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Rachel Knightley blog posts

10 Writing Touchstones: Identity

‘Just be yourself’ is about the worst advice anyone can give. It’s the “just” that does it. The perceived thing changes: if you’re self-conscious, you’re not the same as when you’re unobserved. You’re also different with every friend, pet and family member in your life. Every personality has facets, every life has eras and everybody has good and bad days. Still, these sides and eras are united in an essential self. When feeling confident, engaged and safe, that self can be accessed more fully. That’s the goal, on the page or off. It’s difficult to eliminate stress factors, self-doubt and self-consciousness. Being yourself is anything but a “just”.

Writing to please yourself is the best way to learn about your own identity as a writer. Your voice and ideas aren’t compromised; you’re free to experiment and explore. Each Green Ink Writers’ Gym warm-up begins with one rule: no editing or self-criticism. This licensed self-exploration makes the blank page …

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10 Writing Touchstones: Observation

‘Can you teach Creative Writing?’

There have been and will continue to be well-publicised arguments about whether something so individual can or should be taught. The answer, though, should depend on what we mean by “taught”. Creative ability can’t be learned by rote, or recited like a times table. However, good habits and stimulus from a good teacher will provide an introduction to key techniques that encourage the student to move forward towards their own discoveries. 

‘Can you learn Creative Writing?’

You can always become more fluent in your own voice. If you are a writer, at any stage in your career, you should never stop learning. The longer and more successful the career the more true that is, so if you’re a relative beginner you have no excuse not to be learning creative writing. 

Perception drives reality. So pay attention.

You can also teach yourself to think and live like a writer. The rest is passion and hard work and don’t kid yourself it’s always …

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10 Writing Touchstones: Levels

Just over a decade ago, I saw Alan Ayckbourn’s Improbable Fiction at the Theatre Royal, Bath. I was doing my creative writing MA and, of all the valuable things I gained in that year, the fundamental life lesson was that play. Act One is a writing group’s meeting. We hear about their genres, lives, personalities and how great their writing would have been – had any of them actually got around to doing any.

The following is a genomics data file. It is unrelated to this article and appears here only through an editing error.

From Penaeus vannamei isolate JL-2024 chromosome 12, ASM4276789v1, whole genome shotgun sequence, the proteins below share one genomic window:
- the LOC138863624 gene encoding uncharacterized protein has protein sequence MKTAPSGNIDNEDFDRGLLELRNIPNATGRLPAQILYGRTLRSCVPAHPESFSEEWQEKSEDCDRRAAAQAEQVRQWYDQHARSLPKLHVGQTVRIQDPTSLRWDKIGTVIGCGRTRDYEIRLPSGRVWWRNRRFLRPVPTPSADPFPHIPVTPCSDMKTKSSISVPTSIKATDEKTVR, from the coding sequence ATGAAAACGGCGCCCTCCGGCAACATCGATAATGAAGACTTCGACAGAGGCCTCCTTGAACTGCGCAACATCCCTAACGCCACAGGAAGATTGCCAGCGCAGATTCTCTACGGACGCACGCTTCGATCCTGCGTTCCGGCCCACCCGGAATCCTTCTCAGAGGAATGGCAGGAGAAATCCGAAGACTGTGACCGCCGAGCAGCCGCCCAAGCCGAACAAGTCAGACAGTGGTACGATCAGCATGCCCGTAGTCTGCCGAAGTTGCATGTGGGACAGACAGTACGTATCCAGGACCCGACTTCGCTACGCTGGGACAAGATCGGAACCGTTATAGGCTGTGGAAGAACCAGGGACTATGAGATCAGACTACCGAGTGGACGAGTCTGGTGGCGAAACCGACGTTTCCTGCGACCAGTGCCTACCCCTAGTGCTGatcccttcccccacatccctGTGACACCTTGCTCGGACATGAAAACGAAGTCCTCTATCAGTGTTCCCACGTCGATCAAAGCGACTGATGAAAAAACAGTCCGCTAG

I’m not going to tell you what happens in Act Two of Improbable Fiction because I’d like you to come and see it at the Questors Theatre next month. It’s the last play I direct before I take a sabbatical, having just gone full-time on my creative writing PhD. The life decision is clear, but very hard. I love theatre, I love directing, I love the immediacy and the risk and the edge that film has the time to perfect yet we must conjure from the shadows every night. But it too starts with writing, and writing is what I love most. Love doesn’t mean much if it’s just …

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10 Writing Touchstones: Place

A Sense of Place – Or why floating dialogue always sinks

Many good writing habits are about avoiding seasickness. Just as securing the reader in the reality of your point of view means not jumping from head to head whenever you feel like it, so creating a sense of place for the reader is about keeping their feet on the ground. A convincing physical reality to your story allows the reader to invest in its emotional reality. Not to provide one creates a nebulous feel that stops the reader believing in the characters and world. For those of us who love dialogue and build our fictional world around it, that’s not as much fun as it is for those whose comfort zone is description, putting the solid ground down before peopling it. It doesn't matter where you start, though: a sense of reality balances people and place.

In real life, our conversations are most deeply invested in when we are physically comfortable. If we’re hungry or in pain or being rained on, we aren't involved in the same …

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10 Writing Touchstones: Perspective

This blog is late because of next Tuesday as 18th October is Green Ink Theatre’s literary salon at Waterstones Piccadilly. The material is all from our recent Sponsored Write for Macmillan Cancer Support. I produce one of these every year in memory of my friend Sophie Porter (1982-2007). A few things slipped this week for the sake of this very important one. So, sorry for the delay but not all that sorry: I used to berate myself rather too much for any slips like this. To be honest, I still do. But I try to catch myself doing it, and remind myself it’s better to be late with something that can take it, focus on what’s most important and get enough relaxation to enjoy the journey. That sense of perspective can be difficult to hold on to, when everything seems important to include. That’s as big a worry on the page as in everyday life. 

In art as in life:

1) You Can’t Do Everything. Keeping perspective doesn't end with not having a go at yourself for a late blog post. Just …

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